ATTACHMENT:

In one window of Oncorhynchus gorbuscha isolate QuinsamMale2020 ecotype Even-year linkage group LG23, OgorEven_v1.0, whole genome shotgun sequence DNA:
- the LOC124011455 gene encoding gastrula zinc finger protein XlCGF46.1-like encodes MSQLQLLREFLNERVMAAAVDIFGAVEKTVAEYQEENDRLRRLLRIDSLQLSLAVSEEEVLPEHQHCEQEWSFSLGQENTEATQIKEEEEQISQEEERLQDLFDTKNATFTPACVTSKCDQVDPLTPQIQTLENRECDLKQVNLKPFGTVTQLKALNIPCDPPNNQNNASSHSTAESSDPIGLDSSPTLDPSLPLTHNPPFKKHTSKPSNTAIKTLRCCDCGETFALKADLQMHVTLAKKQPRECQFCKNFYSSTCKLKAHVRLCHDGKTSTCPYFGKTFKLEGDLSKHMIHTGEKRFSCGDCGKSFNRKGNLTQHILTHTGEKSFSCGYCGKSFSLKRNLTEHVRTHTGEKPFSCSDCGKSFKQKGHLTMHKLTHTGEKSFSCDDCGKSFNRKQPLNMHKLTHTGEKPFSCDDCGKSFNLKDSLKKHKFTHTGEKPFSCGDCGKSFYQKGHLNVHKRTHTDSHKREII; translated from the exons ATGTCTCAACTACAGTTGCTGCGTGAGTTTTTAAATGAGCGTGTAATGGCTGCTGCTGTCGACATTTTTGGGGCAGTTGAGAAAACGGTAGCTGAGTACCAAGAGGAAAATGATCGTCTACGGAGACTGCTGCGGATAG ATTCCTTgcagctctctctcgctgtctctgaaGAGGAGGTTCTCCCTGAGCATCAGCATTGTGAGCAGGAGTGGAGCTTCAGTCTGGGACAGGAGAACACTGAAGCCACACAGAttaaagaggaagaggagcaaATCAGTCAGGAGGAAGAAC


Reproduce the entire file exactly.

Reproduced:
In one window of Oncorhynchus gorbuscha isolate QuinsamMale2020 ecotype Even-year linkage group LG23, OgorEven_v1.0, whole genome shotgun sequence DNA:
- the LOC124011455 gene encoding gastrula zinc finger protein XlCGF46.1-like encodes MSQLQLLREFLNERVMAAAVDIFGAVEKTVAEYQEENDRLRRLLRIDSLQLSLAVSEEEVLPEHQHCEQEWSFSLGQENTEATQIKEEEEQISQEEERLQDLFDTKNATFTPACVTSKCDQVDPLTPQIQTLENRECDLKQVNLKPFGTVTQLKALNIPCDPPNNQNNASSHSTAESSDPIGLDSSPTLDPSLPLTHNPPFKKHTSKPSNTAIKTLRCCDCGETFALKADLQMHVTLAKKQPRECQFCKNFYSSTCKLKAHVRLCHDGKTSTCPYFGKTFKLEGDLSKHMIHTGEKRFSCGDCGKSFNRKGNLTQHILTHTGEKSFSCGYCGKSFSLKRNLTEHVRTHTGEKPFSCSDCGKSFKQKGHLTMHKLTHTGEKSFSCDDCGKSFNRKQPLNMHKLTHTGEKPFSCDDCGKSFNLKDSLKKHKFTHTGEKPFSCGDCGKSFYQKGHLNVHKRTHTDSHKREII; translated from the exons ATGTCTCAACTACAGTTGCTGCGTGAGTTTTTAAATGAGCGTGTAATGGCTGCTGCTGTCGACATTTTTGGGGCAGTTGAGAAAACGGTAGCTGAGTACCAAGAGGAAAATGATCGTCTACGGAGACTGCTGCGGATAG ATTCCTTgcagctctctctcgctgtctctgaaGAGGAGGTTCTCCCTGAGCATCAGCATTGTGAGCAGGAGTGGAGCTTCAGTCTGGGACAGGAGAACACTGAAGCCACACAGAttaaagaggaagaggagcaaATCAGTCAGGAGGAAGAAC